He was 93 and terminally ill. And he very much wanted to die.
Joe Yourshaw had just the way to do it—a bottle of liquid morphine.
When Yourshaw breathed his last, a year ago yesterday, police were neither convinced the death was natural nor by his own hand with morphine. Rather, law enforcement officials in Pottsville, Penn., believed Yourshaws’ daughter, Barbara Mancini, had handed him a fatal dose of the opioid.
Mancini was arrested and charged with assisted suicide – a felony carrying up to a 10-year prison sentence.
After a year-long legal battle, a judge dismissed the Pennsylvania Attorney General’s case against Mancini on Tuesday, writing in her opinion that a jury “must not receive a case where it must rely on conjecture to reach a verdict.” Prosecutors had a “lack of competent evidence” with a “reliance on speculation and guess serving as an inappropriate means to prove its case,” Schuylkill County Judge Jacqueline Russell concluded.
Russell’s decision expressed doubt toward perhaps the most integral part of Pennsylvania’s case – namely, whether Yourshaw killed himself or simply died from his diseases.
Because prosecutors couldn’t establish whether a suicide took place, they couldn’t cursorily back up allegations of criminality involving said suicide, Russell wrote. Moreover, what scant evidence existed to decide whether suicide or a crime took place was mainly based on hearsay, further putting into doubt an already questionable case, she said.
Mancini’s ordeal, which has cost some $100,000 in legal fees, does not fit the classic example of the legal and ethical conflicts surrounding assisted suicide. Nobody can be certain whether Yourshaw wanted to kill himself and evidence submitted to the court only indicates that he repeatedly voiced a desire to die. Euthanasia advocates say the dismissal will protect end-of-life caregivers from wanton persecution, especially with regard to pain management.
Mickey MacIntyre, chief program officer for Compassion & Choices, whose legal fund will contribute to Mancini’s lawyers’ fees, said patients under-report pain, doctors under-prescribe pain medications, and that even if prescribed adequately, the painkillers are under-administered. Had Barbara Mancini been convicted, it would have dealt another blow to terminally ill patients and individuals actively dying through hospice care, he said.
The “chilling effect” of a guilty verdict would have meant “dying patients will suffer even more when dying.”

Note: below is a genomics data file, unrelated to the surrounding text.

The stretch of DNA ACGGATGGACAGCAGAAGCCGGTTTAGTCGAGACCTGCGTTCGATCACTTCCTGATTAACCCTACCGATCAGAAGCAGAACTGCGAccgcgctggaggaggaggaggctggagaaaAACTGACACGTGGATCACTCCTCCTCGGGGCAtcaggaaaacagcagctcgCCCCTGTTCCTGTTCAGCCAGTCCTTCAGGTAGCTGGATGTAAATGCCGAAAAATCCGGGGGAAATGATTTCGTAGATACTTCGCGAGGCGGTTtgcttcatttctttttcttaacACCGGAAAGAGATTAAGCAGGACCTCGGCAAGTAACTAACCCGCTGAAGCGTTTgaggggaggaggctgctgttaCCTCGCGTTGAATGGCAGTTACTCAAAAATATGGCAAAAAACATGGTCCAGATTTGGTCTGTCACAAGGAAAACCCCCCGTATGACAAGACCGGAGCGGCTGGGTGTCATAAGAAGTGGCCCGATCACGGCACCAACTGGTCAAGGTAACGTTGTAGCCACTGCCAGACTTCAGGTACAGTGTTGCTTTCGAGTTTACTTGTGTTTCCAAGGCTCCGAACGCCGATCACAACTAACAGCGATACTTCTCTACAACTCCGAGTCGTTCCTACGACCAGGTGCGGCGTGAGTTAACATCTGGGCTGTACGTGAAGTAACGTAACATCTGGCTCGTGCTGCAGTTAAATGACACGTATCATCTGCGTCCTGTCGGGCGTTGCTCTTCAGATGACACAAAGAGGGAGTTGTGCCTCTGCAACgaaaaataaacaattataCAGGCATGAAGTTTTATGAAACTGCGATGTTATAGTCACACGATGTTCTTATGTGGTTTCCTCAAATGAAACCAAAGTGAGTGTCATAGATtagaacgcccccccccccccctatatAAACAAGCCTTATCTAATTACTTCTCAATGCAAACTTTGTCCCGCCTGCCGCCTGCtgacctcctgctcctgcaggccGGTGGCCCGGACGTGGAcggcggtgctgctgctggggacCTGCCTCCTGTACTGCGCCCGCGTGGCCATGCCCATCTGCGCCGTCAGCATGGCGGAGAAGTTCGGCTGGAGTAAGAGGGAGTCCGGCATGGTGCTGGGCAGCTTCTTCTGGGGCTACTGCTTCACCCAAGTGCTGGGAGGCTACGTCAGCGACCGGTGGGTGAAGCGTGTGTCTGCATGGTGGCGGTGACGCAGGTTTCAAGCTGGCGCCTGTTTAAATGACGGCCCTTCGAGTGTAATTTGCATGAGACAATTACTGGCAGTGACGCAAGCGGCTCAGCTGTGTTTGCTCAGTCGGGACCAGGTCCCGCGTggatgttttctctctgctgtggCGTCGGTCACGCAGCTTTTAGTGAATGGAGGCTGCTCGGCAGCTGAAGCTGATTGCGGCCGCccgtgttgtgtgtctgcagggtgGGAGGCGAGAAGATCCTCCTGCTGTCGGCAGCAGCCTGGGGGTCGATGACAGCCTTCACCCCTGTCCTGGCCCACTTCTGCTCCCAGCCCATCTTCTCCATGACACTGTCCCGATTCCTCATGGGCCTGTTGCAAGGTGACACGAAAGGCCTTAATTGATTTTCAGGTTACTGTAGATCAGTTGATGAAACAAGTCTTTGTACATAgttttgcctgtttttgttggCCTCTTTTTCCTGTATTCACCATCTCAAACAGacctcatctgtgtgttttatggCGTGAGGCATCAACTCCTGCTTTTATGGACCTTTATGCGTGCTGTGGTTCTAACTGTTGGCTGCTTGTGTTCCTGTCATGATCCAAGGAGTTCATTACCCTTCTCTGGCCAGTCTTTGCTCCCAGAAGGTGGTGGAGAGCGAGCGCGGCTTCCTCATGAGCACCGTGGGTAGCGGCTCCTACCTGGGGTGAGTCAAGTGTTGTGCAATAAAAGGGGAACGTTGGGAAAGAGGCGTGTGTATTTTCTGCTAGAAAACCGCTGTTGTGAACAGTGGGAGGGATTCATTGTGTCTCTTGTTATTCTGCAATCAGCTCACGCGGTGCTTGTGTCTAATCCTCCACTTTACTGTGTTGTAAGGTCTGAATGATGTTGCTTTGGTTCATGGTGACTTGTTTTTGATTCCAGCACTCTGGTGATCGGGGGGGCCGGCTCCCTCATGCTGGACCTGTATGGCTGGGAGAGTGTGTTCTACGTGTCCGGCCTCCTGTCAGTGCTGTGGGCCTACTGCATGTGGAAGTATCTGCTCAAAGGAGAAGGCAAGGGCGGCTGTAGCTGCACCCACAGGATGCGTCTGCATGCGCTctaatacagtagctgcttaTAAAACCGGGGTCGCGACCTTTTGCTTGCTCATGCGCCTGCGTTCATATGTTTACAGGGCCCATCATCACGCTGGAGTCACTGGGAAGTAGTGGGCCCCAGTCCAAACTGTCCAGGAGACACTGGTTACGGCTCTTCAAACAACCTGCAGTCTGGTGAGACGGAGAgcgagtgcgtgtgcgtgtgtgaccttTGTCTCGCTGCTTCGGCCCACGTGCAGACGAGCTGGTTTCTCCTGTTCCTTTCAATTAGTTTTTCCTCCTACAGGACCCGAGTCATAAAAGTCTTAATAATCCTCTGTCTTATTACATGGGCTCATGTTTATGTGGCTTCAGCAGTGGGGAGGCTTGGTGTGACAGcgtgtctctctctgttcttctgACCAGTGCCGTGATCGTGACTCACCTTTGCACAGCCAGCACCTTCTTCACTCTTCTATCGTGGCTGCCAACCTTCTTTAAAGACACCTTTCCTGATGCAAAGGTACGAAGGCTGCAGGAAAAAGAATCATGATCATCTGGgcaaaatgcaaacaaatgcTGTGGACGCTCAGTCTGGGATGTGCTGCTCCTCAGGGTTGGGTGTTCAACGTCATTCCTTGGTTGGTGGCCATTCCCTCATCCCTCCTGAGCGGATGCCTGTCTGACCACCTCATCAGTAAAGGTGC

Yourshaw had designated Mancini his medical power of attorney. It is still unclear whether Mancini handed her father a partially filled bottle of morphine last February to, as Compassion & Choices statement puts it, “ease his severe pain from end-stage diabetes, heart disease and kidney failure.”
However, the generally undisputed facts are that a hospice worker arrived at Yourshaw’s house after he drank the contents of the bottle. He was unresponsive. Mancini’s supporters claim a hospice worker called 911 and requested Yourshaw be taken to a hospital against his wishes, where he was revived against his wishes.
He was also incensed to learn his daughter had been charged with assisted suicide. Yourshaw, after being administered with more morphine by the hospital, died four days later.
A spokesman for the prosecutor told Newsweek, “We’re unable to comment” on the dismissal of the Mancini case but confirmed the office had been“made aware of it,” was in the “process of receiving [a] copy,” but wouldn’t respond “until we receive it, read it, evaluate it.”
Robert Rivas, a lawyer in Tallahassee, Fla., representing the assisted suicide support networking group Final Exit, told Newsweek Tuesday’s news probably “doesn’t advance the nationwide movement very much” because, in his opinion, “it was such a bizarre and absurd prosecution.”
Because there has been persistent confusion in court with some painkiller-related deaths -- whether they constitute suicide, assisted suicide, and whether they are legal -- the Mancini case “helps to advance the clarity of that particular legal point,” Rivas said.